I placed myself in an interesting dilemma on Shabbos. For kiddush, we had on our table our regular red wine, which had already been poured partially into the kiddush cup, and white wine our guests had brought before Shabbos. The white wine was slightly better so perhaps it should have been used for kiddush. However, the red wine was red, which is preferable (see Mishnah Berurah 272:10,12), and had already been partially poured so I decided to say kiddush on the red wine.
After kiddush I poured myself some white wine and was suddenly unsure whether to recite the blessing “ha-tov ve-ha-meitiv.” The Gemara (Berakhos 59b) states (Koren tr.): “Although [the Sages] said that [in the case of] a change [in the type of] wine one need not recite a [second] blessing [over the wine], he does recite: Blessed… Who is good and does good (ha-tov ve-ha-meitiv).” On your first wine, you recite borei peri ha-gafen. On your second wine (and all subsequent), if it is better than the prior you recite ha-tov ve-ha-meitiv (if you are drinking with at least one other person from the same bottle and the original bottle still has some left).
However, what if that second wine was on the table when you said borei peri ha-gafen? Does that original blessing apply to the second wine also, removing the need for ha-tov ve-ha-meitiv? There are three views in the posekim about this:
- The Shulchan Arukh (Orach Chaim 175:3) quotes the Mordekhai that if you have two types of wine on the table, you must recite borei peri ha-gafen on the better wine. And therefore you need not recite ha-tov ve-ha-meitiv. However, earlier (ibid., par. 1), the Shulchan Arukh states that even if you have two types of wine before you from, you recite ha-tov ve-ha-meitiv on the second wine. While the Rema has a different understanding, the Magen Avraham (ad loc., 2) explains that if you incorrectly recite borei peri ha-gafen on the lesser wine, you then recite ha-tov ve-ha-meitiv on the second wine. The Arukh Ha-Shulchan (ad loc., 6) suggests that when two wines are different but equally good, you recite borei peri ha-gafen on one and ha-tov ve-ha-meitiv on the other.
- The Taz (ad loc., 4) disagrees with the Shulchan Arukh and says that if you have two types of wine on your table, you should recite borei peri ha-gafen on the lesser wine so you can then say ha-tov ve-ha-meitiv on the better wine.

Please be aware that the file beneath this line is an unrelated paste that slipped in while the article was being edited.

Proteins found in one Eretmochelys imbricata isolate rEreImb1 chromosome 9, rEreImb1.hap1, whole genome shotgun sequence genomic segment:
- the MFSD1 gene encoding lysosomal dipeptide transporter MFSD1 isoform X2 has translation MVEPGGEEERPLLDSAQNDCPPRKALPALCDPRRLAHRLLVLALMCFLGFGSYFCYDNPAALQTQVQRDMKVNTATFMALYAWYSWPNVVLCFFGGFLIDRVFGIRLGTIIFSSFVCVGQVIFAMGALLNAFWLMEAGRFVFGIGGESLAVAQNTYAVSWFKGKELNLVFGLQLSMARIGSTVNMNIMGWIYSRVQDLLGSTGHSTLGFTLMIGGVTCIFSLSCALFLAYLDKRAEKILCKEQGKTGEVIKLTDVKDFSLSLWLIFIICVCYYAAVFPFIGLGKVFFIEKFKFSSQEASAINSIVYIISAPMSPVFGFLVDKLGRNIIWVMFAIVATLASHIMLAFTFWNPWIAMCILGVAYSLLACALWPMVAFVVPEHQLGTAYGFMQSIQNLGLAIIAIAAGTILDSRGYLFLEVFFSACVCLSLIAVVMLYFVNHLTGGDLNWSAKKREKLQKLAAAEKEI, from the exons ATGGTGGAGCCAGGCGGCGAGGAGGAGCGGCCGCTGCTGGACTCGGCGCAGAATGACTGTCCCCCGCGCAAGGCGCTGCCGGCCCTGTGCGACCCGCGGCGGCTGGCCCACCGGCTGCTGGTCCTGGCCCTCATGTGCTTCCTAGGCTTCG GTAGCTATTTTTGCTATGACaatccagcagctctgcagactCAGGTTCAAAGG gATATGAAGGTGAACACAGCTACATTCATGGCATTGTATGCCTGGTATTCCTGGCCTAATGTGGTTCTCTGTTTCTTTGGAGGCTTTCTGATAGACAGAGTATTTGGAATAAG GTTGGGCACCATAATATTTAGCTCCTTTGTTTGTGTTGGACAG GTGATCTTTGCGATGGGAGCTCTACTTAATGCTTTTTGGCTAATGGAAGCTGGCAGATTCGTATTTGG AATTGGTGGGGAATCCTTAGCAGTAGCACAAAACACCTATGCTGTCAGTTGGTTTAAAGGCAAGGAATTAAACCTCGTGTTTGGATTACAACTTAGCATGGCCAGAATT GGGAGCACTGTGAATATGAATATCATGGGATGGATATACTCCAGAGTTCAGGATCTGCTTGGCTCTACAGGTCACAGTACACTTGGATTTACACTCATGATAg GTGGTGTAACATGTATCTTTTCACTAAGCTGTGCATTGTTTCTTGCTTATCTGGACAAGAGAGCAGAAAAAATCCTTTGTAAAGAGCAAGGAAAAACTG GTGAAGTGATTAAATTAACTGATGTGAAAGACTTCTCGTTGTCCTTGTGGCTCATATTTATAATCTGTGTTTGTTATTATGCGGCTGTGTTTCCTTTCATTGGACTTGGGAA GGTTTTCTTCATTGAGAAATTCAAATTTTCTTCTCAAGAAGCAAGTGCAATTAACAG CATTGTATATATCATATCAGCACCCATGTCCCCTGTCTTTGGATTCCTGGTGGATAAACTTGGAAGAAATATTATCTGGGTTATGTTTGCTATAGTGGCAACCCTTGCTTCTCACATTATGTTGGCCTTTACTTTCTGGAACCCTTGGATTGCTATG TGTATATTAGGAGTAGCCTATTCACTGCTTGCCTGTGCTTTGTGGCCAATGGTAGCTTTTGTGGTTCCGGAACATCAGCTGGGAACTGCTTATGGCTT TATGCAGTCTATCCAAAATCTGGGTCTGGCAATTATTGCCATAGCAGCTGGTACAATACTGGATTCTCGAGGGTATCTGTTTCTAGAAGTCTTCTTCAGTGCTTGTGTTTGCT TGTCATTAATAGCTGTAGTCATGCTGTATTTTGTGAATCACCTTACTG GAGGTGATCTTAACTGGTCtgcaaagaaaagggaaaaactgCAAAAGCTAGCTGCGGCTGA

- The Divrei Chamudos (Berakhos, ch. 9 no. 47) rules that as long as you have the second wine prepared for drinking when saying borei peri ha-gafen on the first wine, you do not say ha-tov ve-ha-meitiv on the second wine. Even if the second wine is outside the room, you still don’t recite the additional blessing.
The Mishnah Berurah (ad loc., 5, 14) rules like the first approach: you should recite borei peri ha-gafen on the best wine on the table but if you didn’t, you recite ha-tov ve-ha-meitiv on better wines even if they were already on the table. (In the prior note, Mishnah Berurah quotes the view of the Divrei Chamudos but does not conclude like him. See R. Chaim Kanievsky’s Shoneh Halakhos 175:1.)
The Kaf Ha-Chaim (ad loc., 9) follows the third approach: you should not recite ha-tov ve-ha-meitiv if you had prepared the better for drinking, even if it wasn’t on the table.
Piskei Teshuvos (175:1), based on Minchas Yitzchak (9:14), explains the common practice to never recite ha-tov ve-ha-meitiv. If you piece together all the strict opinions, you will almost never find a situation in which you may recite the blessing. However, he concludes, those who say the blessing have authorities on whom to rely. I found this surprising because, in my experience, people say this blessing on new, better wine.
In my situation, R. Mordechai Eliyahu (Responsa Ma’amar Mordekhai, vol. 3 no. 13) follows Kaf Ha-Chaim and would not approve reciting the blessing. R. Eliezer Melamed (Peninei Halakhah, Berakhos 7:7-8) dismisses the strict opinions because most authorities rules in practice to recite the blessing. Therefore, since he follows the Mishnah Berurah, he would suggest that I recite ha-tov ve-ha-meitiv on the better white wine. And that is what I did.